A video that surfaced on social media showing two men in Big Sky approaching and apparently touching a moose has triggered an investigation by Montana Fish, Wildlife and Parks.
Morgan Jacobsen, FWP’s Region 3 communication and education program manager, wrote in an email to Explore Big Sky that a game warden is piecing together what happened and whether any illegal activity occurred. No conclusions had been drawn as of early Thursday afternoon.
“In Big Sky… there’s wildlife there all the time,” Jacobsen told KBZK earlier in the week. “If we’re going to share these spaces with wildlife, we have to live responsibly.”
Last June, a group of seven people walking between Turkey Leg and Sitting Bull roads at Big Sky Resort were charged by a cow moose. Two of the people received minor injuries.
Winter and spring are stressful times for wildlife, as they rely on fat reserves and limited nutrition to survive. Encounters with people can stress wild animals and deplete their energy reserves, according to the FWP.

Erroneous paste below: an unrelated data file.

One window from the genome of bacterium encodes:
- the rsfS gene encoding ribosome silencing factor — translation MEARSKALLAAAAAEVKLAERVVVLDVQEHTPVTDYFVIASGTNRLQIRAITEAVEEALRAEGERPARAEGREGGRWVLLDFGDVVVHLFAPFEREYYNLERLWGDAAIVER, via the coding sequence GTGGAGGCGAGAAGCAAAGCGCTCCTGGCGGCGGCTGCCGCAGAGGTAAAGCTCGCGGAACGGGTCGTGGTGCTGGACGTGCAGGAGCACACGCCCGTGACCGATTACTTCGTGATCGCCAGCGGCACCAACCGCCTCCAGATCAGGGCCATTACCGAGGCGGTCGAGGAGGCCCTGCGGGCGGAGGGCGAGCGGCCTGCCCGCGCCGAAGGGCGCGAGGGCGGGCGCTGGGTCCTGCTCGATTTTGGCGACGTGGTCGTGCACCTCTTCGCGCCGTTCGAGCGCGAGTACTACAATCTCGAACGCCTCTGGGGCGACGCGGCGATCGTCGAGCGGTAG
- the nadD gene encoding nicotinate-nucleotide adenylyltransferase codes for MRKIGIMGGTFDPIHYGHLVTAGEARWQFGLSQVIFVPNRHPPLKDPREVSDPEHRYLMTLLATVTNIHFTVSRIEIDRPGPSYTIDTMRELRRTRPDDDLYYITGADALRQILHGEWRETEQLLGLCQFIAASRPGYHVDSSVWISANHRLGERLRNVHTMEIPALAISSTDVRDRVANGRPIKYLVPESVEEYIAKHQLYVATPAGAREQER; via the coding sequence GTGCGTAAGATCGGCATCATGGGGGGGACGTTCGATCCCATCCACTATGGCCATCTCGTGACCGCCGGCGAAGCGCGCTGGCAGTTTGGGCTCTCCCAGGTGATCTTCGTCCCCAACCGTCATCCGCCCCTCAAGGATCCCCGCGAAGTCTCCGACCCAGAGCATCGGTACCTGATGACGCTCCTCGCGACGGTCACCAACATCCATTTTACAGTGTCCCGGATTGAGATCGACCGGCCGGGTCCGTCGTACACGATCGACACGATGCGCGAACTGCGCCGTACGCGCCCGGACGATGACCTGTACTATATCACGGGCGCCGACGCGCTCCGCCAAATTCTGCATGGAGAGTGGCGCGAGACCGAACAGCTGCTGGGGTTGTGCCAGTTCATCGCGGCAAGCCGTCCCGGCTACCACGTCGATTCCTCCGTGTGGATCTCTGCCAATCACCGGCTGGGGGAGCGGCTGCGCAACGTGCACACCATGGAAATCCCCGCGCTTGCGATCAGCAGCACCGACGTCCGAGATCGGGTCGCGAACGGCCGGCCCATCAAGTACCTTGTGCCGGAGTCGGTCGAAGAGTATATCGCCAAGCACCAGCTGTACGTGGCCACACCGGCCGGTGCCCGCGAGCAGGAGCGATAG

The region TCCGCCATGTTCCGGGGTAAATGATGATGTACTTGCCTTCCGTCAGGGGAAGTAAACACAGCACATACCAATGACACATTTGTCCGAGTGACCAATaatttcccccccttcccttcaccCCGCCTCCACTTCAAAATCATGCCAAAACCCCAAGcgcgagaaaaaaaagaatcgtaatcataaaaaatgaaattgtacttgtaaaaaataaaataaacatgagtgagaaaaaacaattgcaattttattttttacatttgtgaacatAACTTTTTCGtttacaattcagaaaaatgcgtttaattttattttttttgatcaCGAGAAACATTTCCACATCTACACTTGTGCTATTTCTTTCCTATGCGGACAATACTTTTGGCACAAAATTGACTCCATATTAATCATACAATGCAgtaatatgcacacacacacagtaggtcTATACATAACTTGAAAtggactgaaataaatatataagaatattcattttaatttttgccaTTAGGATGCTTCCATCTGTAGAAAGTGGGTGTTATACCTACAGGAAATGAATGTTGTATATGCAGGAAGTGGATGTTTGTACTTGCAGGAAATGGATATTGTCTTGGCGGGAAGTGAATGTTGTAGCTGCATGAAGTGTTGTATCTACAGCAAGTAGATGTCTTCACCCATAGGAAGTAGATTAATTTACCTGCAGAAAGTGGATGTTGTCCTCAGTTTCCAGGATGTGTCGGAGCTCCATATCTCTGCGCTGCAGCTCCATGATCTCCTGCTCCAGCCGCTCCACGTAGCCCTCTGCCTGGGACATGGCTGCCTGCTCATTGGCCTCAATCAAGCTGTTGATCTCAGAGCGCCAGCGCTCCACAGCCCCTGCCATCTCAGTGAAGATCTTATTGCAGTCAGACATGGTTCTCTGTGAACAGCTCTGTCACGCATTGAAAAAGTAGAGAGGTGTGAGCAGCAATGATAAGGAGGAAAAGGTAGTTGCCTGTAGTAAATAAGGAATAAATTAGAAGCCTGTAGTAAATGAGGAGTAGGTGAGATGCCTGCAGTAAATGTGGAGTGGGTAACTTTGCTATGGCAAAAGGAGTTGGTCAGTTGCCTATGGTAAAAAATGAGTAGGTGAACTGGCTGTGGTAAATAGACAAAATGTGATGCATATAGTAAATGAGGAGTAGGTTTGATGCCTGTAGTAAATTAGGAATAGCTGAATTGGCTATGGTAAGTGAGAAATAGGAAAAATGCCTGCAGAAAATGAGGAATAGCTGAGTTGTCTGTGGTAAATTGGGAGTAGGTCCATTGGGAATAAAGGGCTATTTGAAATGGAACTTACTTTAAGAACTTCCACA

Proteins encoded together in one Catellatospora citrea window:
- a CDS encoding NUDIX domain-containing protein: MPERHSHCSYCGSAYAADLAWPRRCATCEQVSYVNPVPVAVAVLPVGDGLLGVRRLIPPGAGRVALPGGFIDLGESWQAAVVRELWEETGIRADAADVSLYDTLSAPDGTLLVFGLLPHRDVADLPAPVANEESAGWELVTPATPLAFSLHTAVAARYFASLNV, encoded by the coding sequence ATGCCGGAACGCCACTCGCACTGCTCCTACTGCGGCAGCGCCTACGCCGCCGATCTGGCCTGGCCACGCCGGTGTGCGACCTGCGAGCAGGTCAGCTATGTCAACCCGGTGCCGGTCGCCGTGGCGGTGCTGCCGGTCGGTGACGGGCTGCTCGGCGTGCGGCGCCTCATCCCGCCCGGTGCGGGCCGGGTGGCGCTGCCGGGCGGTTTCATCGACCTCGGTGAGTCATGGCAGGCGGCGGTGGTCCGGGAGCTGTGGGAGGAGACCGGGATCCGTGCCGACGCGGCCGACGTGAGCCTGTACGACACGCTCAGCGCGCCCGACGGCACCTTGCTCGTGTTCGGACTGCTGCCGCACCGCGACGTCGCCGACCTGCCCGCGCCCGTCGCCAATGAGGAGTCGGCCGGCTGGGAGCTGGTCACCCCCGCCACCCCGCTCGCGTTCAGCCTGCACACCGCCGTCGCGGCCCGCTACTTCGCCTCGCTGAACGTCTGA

Winters with heavy snowfall and cold temperatures—such as the 2022-2023 winter—place greater than normal stress on wildlife. The FWP recommends people avoid recreating in areas with wintering wildlife, keeping pets under control and never feeding wildlife because it’s illegal and can cause digestive failure for animals, which can kill them.
If a person encounters wildlife—especially ungulates like moose and bighorn sheep—the FWP recommends giving them plenty of space. It might seem like the animals don’t mind your presence, but stress from the encounters is harmful and may impact their survival.
Jacobsen said that if you come across a moose, the first thing is to not get any closer to it. If the moose isn’t approaching you or otherwise engaged with you, the best thing to do is back away and leave the area. If the moose charges, he recommended getting behind something solid like a tree, rock or a vehicle.